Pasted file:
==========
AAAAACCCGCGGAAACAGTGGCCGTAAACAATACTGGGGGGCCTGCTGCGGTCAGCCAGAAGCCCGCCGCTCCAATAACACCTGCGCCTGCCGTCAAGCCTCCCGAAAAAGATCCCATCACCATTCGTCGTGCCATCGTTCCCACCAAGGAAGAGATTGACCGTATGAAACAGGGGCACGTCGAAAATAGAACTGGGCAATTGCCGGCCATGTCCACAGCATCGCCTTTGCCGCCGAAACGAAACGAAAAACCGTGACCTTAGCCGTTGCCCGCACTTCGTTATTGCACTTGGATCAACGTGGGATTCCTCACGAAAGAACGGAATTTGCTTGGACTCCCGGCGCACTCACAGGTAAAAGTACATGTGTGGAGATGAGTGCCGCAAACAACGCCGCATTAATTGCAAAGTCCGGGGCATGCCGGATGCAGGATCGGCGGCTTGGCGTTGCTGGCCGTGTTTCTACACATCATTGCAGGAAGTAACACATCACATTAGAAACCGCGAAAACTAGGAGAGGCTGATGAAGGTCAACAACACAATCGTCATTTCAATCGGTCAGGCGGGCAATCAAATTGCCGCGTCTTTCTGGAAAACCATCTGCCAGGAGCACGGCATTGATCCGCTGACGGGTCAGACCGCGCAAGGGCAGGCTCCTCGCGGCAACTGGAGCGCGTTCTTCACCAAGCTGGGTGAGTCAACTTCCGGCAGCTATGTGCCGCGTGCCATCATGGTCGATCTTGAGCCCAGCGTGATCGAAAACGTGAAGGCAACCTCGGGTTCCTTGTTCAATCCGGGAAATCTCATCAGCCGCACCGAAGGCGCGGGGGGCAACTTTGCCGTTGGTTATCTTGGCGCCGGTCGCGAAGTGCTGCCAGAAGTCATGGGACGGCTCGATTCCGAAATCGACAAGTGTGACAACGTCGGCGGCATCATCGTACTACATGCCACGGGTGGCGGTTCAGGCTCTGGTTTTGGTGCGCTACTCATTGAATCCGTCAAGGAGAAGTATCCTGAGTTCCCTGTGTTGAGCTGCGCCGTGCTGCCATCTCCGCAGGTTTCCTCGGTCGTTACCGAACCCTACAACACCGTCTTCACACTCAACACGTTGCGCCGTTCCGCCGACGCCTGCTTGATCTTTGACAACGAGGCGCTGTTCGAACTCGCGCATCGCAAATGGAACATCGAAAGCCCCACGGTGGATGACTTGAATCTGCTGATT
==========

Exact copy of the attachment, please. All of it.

AAAAACCCGCGGAAACAGTGGCCGTAAACAATACTGGGGGGCCTGCTGCGGTCAGCCAGAAGCCCGCCGCTCCAATAACACCTGCGCCTGCCGTCAAGCCTCCCGAAAAAGATCCCATCACCATTCGTCGTGCCATCGTTCCCACCAAGGAAGAGATTGACCGTATGAAACAGGGGCACGTCGAAAATAGAACTGGGCAATTGCCGGCCATGTCCACAGCATCGCCTTTGCCGCCGAAACGAAACGAAAAACCGTGACCTTAGCCGTTGCCCGCACTTCGTTATTGCACTTGGATCAACGTGGGATTCCTCACGAAAGAACGGAATTTGCTTGGACTCCCGGCGCACTCACAGGTAAAAGTACATGTGTGGAGATGAGTGCCGCAAACAACGCCGCATTAATTGCAAAGTCCGGGGCATGCCGGATGCAGGATCGGCGGCTTGGCGTTGCTGGCCGTGTTTCTACACATCATTGCAGGAAGTAACACATCACATTAGAAACCGCGAAAACTAGGAGAGGCTGATGAAGGTCAACAACACAATCGTCATTTCAATCGGTCAGGCGGGCAATCAAATTGCCGCGTCTTTCTGGAAAACCATCTGCCAGGAGCACGGCATTGATCCGCTGACGGGTCAGACCGCGCAAGGGCAGGCTCCTCGCGGCAACTGGAGCGCGTTCTTCACCAAGCTGGGTGAGTCAACTTCCGGCAGCTATGTGCCGCGTGCCATCATGGTCGATCTTGAGCCCAGCGTGATCGAAAACGTGAAGGCAACCTCGGGTTCCTTGTTCAATCCGGGAAATCTCATCAGCCGCACCGAAGGCGCGGGGGGCAACTTTGCCGTTGGTTATCTTGGCGCCGGTCGCGAAGTGCTGCCAGAAGTCATGGGACGGCTCGATTCCGAAATCGACAAGTGTGACAACGTCGGCGGCATCATCGTACTACATGCCACGGGTGGCGGTTCAGGCTCTGGTTTTGGTGCGCTACTCATTGAATCCGTCAAGGAGAAGTATCCTGAGTTCCCTGTGTTGAGCTGCGCCGTGCTGCCATCTCCGCAGGTTTCCTCGGTCGTTACCGAACCCTACAACACCGTCTTCACACTCAACACGTTGCGCCGTTCCGCCGACGCCTGCTTGATCTTTGACAACGAGGCGCTGTTCGAACTCGCGCATCGCAAATGGAACATCGAAAGCCCCACGGTGGATGACTTGAATCTGCTGATT